The Alaska Legislature adjourned its 2018 session just before 2 a.m. Sunday morning after passing a $10.4 billion state operating budget that funds ferries, health care and everyday services through summer 2019.
For the first time in state history, the budget includes significant funding from the Alaska Permanent Fund.
“I believe it’s historic that we are using what many refer to as the ‘rainy day account’ for the first time,” said Sen. Lyman Hoffman, D-Bethel, speaking on behalf of the Senate Majority shortly before it voted to approve the budget.
The budget now advances to Gov. Bill Walker for consideration.
In the Legislature’s final day, which extended past midnight, lawmakers passed a raft of new legislation, including things as varied as a statewide raffle to benefit education and a measure allowing distilleries to serve mixed cocktails.
The operating budget is larger than the one passed by the Legislature last year, and more spending was included in the state’s capital construction and renovation budget. Many lawmakers felt the state had cut its budget too far last year, with negative consequences as a result.
Senate Majority Leader Peter Micciche, R-Soldotna, said spending was higher than had been sought by the Senate Majority, which includes 12 Republicans and one Democrat, but lawmakers needed to compromise to end the session before its 121-day constitutional limit.
“I think Alaskans want us to get out of here, and that’s what we’re trying to do,” he said.
Last year, lawmakers worked for more than 210 days, the most of any single year in state history. By adjourning Saturday night, lawmakers in the two-year 30th Legislature worked for 329 days, more than any other two-year session. The old record was 324 days, set by the 24th Legislature.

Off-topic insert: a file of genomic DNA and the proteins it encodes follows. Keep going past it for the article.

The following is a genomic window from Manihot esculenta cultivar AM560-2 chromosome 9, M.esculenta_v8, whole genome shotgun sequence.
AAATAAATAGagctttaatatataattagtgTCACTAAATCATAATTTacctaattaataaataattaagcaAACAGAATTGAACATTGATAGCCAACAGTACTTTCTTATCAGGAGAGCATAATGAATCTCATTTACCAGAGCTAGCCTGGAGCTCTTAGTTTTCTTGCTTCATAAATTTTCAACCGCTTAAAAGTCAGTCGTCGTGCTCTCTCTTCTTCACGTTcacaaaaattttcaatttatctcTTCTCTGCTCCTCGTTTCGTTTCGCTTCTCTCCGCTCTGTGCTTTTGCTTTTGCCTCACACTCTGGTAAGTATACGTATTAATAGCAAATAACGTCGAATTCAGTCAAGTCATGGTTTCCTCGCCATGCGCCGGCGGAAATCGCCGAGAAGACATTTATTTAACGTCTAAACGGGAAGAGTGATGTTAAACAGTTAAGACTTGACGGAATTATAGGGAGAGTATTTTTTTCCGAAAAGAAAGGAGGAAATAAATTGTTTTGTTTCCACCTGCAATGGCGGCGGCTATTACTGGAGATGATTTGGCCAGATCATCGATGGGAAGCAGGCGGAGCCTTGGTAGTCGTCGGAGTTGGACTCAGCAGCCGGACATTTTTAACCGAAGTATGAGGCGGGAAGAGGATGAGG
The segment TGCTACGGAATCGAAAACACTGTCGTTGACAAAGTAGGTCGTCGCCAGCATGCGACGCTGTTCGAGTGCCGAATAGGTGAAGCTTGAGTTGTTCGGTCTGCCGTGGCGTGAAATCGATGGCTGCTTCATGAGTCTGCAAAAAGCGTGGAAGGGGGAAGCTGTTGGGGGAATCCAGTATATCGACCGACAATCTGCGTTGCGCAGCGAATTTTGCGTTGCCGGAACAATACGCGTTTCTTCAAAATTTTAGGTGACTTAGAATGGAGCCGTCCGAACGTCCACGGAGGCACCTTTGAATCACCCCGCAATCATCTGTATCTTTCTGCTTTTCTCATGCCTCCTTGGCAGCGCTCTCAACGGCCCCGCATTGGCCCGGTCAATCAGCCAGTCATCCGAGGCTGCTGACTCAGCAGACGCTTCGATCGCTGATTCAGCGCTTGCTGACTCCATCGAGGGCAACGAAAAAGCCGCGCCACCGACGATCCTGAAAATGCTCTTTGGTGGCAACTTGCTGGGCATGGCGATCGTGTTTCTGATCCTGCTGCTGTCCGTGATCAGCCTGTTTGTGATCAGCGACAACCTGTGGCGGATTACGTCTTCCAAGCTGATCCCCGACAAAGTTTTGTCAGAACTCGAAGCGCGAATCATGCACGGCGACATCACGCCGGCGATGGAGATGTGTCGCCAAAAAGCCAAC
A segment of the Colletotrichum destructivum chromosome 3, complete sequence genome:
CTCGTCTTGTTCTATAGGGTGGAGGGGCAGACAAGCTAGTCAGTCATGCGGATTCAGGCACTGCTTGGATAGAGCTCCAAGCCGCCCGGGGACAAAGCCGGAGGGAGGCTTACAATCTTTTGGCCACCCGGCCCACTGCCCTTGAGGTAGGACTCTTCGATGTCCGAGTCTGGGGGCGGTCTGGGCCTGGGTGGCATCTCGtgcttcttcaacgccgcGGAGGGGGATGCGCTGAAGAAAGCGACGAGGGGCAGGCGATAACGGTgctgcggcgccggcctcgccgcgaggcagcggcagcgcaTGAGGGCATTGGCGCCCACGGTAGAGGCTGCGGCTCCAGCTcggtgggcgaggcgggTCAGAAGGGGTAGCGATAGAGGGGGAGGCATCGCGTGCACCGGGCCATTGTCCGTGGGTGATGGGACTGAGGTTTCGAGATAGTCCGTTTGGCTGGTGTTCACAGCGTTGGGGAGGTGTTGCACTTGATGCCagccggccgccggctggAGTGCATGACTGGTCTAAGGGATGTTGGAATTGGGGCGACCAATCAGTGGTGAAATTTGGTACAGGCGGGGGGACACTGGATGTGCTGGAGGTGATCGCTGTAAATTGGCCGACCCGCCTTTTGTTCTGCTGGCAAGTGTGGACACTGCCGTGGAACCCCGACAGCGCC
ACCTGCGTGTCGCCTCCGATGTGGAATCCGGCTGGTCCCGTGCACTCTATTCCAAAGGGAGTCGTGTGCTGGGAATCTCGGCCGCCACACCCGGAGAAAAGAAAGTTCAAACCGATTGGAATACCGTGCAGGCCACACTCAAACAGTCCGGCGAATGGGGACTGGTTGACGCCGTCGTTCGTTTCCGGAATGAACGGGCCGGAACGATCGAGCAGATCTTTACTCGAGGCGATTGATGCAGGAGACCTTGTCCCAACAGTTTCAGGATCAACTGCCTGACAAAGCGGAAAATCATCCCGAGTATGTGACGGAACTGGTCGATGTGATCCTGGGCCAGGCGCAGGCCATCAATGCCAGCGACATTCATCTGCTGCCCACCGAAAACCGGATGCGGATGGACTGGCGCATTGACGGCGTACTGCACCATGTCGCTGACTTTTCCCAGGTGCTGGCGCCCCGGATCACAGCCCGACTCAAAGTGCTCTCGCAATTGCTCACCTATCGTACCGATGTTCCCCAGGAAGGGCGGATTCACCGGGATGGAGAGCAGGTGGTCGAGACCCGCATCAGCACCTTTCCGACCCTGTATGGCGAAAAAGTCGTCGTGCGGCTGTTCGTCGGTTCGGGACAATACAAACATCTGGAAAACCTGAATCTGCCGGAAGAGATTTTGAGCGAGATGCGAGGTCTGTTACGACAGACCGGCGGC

The Legislature reduced the state’s deficit from about $2.4 billion to less than $700 million by tapping the Alaska Permanent Fund. About $1.7 billion will flow from the Permanent Fund to the state’s general fund. Another $1 billion will go from the fund to pay a $1,600 Permanent Fund Dividend for every Alaskan.
About $674 million will be spent from the state’s Constitutional Budget Reserve to balance the remainder of the deficit. That reserve has been used to cover the deficit for the past several years, but so much has been spent from the fund that it no longer contains enough money to cover the full deficit. With that fact in mind, lawmakers felt they had to spend from the Permanent Fund.
“There is no other choice left,” said Speaker of the House Bryce Edgmon, D-Dillingham.
This year’s budget is predicated upon oil prices averaging $63 per barrel. If oil prices average $72 per barrel, the state will not need to spend from the Constitutional Budget Reserve.
Under the budget, the state will spend $66 million more on Medicaid to meet rising demand from a state with the highest unemployment rate in the nation.
To partially relieve a backlog in public assistance applications, the state will hire 20 new workers and spend $2.2 million more per year to process claims.
The University of Alaska will receive its first budget increase in four years: The state’s contribution to the university will rise from $317 million to $327 million. That’s less than the Board of Regents had requested but more than Walker had suggested.
Crime-fighting efforts, a legislative focus this year, will receive a boost in the budget. A new prosecutor will go to Kotzebue, three to Anchorage, one to Bethel, and a statewide drug prosecutor will go to the state’s special litigation section.
The Department of Public Safety will receive some $500,000 for additional travel to rural areas, less than the $2 million proposed by Walker but more than the department received in the current fiscal year.
The department also received permission and funding for new investigators, a pilot, and criminal justice specialists.
To meet calls from the Public Defender Agency, the budget includes four new full-time defenders and four specialists dealing with cases involving children. The budget also includes more money to pay for work by existing attorneys.
The Alaska Department of Corrections will receive more money as well, because Alaska’s prison population has stayed flat amid a statewide crime wave, instead of falling as expected.
• Contact reporter James Brooks at firstname.lastname@example.org or 523-2258.